Belev Echad’s New York trip also provided a respite for Judi Felber, mother of wounded-in-action Nathaniel, who took a bit of time off from her extensive involvement in his daily care to travel solo. She writes of how the organization has benefited them both:
I have a photo of my son, Nathaniel, lighting a hanukkiah on base with his army buddy on the eighth night of Hanukkah, 2018. He looks happy, confident, capable of anything in his uniform. Three days later, he lay in the ICU after a terror attack.
The doctors couldn’t tell us with confidence whether he would live or die, but one thing was sure: life would never be the same. Those initial days were torture.
How life has changed four years later
In the four years that have passed since that awful day, my life has changed completely. Friends and family helped us from the beginning. They visited us, supported us, really took care of us in ways I can’t even begin to thank them for. But there is something different when someone who has been through a similar experience becomes involved.
When a soldier is wounded, the injuries are not limited to just the soldier. The family is also affected. There are hospital stays to endure, medical decisions to consider, raw emotions to tolerate, and more. Mothers must do all of this without letting our injured child know how hard it is for us.
Go into the hospital room and smile and say that everything will be all right. Be supportive. Fight for the best treatments and therapies. Then leave the room and cry, exhausted, not knowing whether everything really will be okay. A mom’s day is only as good as her least happy child. If healing and rehab are going well, a mom is happy. If not, not. It’s not in our hands.
One day our child is happy, healthy, in great physical shape. In an instant, that all changes. They fall off the cliff of normal life. Climbing back up takes years of hard work and effort.
Everyone thinks of the wounded soldier. It’s natural. We see the soldier, we hear the tales of recovery, we see the scars. But behind every soldier is a mother who is hurting for her child. We mothers are often alone. There are organizations for wounded soldiers to get together for social events. They identify with each other. They can talk freely about what they went through with people who really understand.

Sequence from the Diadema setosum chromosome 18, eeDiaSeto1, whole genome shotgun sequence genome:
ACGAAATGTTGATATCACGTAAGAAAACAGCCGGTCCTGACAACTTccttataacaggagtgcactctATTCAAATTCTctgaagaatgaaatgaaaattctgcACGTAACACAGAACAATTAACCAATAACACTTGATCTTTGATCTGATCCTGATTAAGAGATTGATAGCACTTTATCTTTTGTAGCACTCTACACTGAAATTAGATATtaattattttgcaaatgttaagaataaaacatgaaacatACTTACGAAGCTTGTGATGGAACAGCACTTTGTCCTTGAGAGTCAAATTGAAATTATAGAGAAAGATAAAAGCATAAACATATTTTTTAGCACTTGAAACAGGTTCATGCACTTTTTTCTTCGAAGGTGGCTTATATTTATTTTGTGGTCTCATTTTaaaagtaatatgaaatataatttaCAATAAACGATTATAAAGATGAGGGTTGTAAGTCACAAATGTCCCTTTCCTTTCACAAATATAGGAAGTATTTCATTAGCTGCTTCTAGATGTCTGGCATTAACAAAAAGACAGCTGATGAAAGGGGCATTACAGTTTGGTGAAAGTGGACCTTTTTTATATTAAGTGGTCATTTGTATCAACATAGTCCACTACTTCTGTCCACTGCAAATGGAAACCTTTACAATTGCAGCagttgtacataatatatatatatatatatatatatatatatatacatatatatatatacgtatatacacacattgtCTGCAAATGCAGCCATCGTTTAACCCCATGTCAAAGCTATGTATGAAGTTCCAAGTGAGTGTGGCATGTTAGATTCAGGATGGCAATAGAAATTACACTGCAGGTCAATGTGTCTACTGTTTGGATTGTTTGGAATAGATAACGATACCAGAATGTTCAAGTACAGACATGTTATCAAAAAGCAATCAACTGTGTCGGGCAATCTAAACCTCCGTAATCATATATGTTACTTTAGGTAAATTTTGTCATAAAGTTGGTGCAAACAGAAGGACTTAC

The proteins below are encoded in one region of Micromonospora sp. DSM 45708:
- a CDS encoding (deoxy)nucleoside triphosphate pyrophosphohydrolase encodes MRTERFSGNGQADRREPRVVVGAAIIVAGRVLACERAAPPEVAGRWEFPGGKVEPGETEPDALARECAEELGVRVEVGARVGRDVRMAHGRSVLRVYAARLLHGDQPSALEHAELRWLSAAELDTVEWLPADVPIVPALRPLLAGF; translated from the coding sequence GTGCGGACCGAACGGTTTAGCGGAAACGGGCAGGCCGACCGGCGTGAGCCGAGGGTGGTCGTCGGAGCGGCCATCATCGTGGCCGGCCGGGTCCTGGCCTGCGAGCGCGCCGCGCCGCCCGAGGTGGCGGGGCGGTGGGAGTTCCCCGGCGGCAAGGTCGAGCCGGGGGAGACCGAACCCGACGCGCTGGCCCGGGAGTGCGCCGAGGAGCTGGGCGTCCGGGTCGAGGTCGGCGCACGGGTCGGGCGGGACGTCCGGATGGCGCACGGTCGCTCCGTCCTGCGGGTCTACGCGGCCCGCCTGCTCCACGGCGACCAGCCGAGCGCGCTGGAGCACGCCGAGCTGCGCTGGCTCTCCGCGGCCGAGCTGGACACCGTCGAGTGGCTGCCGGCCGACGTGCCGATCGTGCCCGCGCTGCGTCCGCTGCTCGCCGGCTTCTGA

That support seems lacking for mothers. We go about our day, but there is always this side of our life experience that is hard to explain and impossible for our friends to understand. No one is ever the same after going through something like this.
The wounded soldiers don’t want to have mommy around when they are with their friends. They’ve had enough of feeling dependent.
My son was severely wounded after a terrorist shot him in the head, and he still needs full-time care. He has amazing caregivers, but he’s still my son, and my husband and I are his official legal guardians.
I have been fortunate to go with my son to the Belev Echad Center and meet other wounded soldiers. Belev Echad is for and by wounded soldiers. Wounded soldiers run the house for other wounded soldiers. I just snuck in, but I have met a few other mothers of wounded soldiers there. It is a breath of fresh air to talk with someone who knows what it’s like to deal with seeing our children fighting for their life, dealing with medical and psychological issues. Unfortunately, there are not many opportunities like this.
This past November, Belev Echad took a group of wounded soldiers to New York City for a bit of fun. They have been sponsoring this annual trip for years. This year, I joined them on behalf of my son because he is not able to travel. I was a bit of an imposer into the lives of the soldiers, but let me tell you, it was so refreshing and rejuvenating to be away from the day-to-day responsibilities of my son and just walk around Manhattan without a care in the world.
I met amazing mothers who live in NYC and are involved with Belev Echad. They are not mothers of wounded soldiers, but they are mothers who care, and that meant a lot to me.
I think there is a great need for mothers of wounded soldiers to have an outlet, just like our kids do. I don’t mean therapy – just fun with other mothers whose children were wounded while serving their country. We may have a lot in common.